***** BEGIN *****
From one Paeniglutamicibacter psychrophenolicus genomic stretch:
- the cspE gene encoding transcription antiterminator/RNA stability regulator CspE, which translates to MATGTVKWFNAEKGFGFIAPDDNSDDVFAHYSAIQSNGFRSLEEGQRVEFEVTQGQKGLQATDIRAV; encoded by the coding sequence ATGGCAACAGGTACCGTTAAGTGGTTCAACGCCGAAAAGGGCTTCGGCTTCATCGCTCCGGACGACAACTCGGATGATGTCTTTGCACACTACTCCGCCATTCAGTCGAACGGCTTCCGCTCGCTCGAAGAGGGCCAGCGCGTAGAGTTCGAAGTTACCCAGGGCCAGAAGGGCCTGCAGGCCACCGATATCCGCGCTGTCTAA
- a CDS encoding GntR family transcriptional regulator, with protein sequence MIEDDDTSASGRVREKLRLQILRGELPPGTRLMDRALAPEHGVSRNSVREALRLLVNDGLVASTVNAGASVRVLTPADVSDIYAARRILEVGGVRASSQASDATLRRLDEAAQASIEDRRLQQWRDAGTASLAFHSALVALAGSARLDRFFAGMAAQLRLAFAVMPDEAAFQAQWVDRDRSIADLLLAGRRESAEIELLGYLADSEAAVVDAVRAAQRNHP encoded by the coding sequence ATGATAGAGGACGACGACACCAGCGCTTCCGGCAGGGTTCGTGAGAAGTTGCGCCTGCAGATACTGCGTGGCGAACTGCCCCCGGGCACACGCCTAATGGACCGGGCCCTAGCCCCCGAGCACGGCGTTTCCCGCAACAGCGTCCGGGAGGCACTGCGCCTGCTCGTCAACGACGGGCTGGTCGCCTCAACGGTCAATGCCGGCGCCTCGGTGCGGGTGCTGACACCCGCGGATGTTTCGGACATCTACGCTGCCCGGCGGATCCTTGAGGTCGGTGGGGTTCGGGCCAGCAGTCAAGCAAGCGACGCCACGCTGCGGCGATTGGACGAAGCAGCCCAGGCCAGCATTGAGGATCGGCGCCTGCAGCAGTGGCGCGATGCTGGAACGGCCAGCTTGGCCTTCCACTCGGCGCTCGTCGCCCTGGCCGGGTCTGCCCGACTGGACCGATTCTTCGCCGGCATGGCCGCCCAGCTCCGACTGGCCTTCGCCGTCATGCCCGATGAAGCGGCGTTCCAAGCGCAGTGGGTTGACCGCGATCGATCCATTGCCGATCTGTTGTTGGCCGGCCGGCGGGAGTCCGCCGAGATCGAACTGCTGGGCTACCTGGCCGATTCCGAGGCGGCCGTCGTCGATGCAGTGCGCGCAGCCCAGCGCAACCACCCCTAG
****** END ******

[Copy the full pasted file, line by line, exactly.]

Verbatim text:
From one Paeniglutamicibacter psychrophenolicus genomic stretch:
- the cspE gene encoding transcription antiterminator/RNA stability regulator CspE, which translates to MATGTVKWFNAEKGFGFIAPDDNSDDVFAHYSAIQSNGFRSLEEGQRVEFEVTQGQKGLQATDIRAV; encoded by the coding sequence ATGGCAACAGGTACCGTTAAGTGGTTCAACGCCGAAAAGGGCTTCGGCTTCATCGCTCCGGACGACAACTCGGATGATGTCTTTGCACACTACTCCGCCATTCAGTCGAACGGCTTCCGCTCGCTCGAAGAGGGCCAGCGCGTAGAGTTCGAAGTTACCCAGGGCCAGAAGGGCCTGCAGGCCACCGATATCCGCGCTGTCTAA
- a CDS encoding GntR family transcriptional regulator, with protein sequence MIEDDDTSASGRVREKLRLQILRGELPPGTRLMDRALAPEHGVSRNSVREALRLLVNDGLVASTVNAGASVRVLTPADVSDIYAARRILEVGGVRASSQASDATLRRLDEAAQASIEDRRLQQWRDAGTASLAFHSALVALAGSARLDRFFAGMAAQLRLAFAVMPDEAAFQAQWVDRDRSIADLLLAGRRESAEIELLGYLADSEAAVVDAVRAAQRNHP encoded by the coding sequence ATGATAGAGGACGACGACACCAGCGCTTCCGGCAGGGTTCGTGAGAAGTTGCGCCTGCAGATACTGCGTGGCGAACTGCCCCCGGGCACACGCCTAATGGACCGGGCCCTAGCCCCCGAGCACGGCGTTTCCCGCAACAGCGTCCGGGAGGCACTGCGCCTGCTCGTCAACGACGGGCTGGTCGCCTCAACGGTCAATGCCGGCGCCTCGGTGCGGGTGCTGACACCCGCGGATGTTTCGGACATCTACGCTGCCCGGCGGATCCTTGAGGTCGGTGGGGTTCGGGCCAGCAGTCAAGCAAGCGACGCCACGCTGCGGCGATTGGACGAAGCAGCCCAGGCCAGCATTGAGGATCGGCGCCTGCAGCAGTGGCGCGATGCTGGAACGGCCAGCTTGGCCTTCCACTCGGCGCTCGTCGCCCTGGCCGGGTCTGCCCGACTGGACCGATTCTTCGCCGGCATGGCCGCCCAGCTCCGACTGGCCTTCGCCGTCATGCCCGATGAAGCGGCGTTCCAAGCGCAGTGGGTTGACCGCGATCGATCCATTGCCGATCTGTTGTTGGCCGGCCGGCGGGAGTCCGCCGAGATCGAACTGCTGGGCTACCTGGCCGATTCCGAGGCGGCCGTCGTCGATGCAGTGCGCGCAGCCCAGCGCAACCACCCCTAG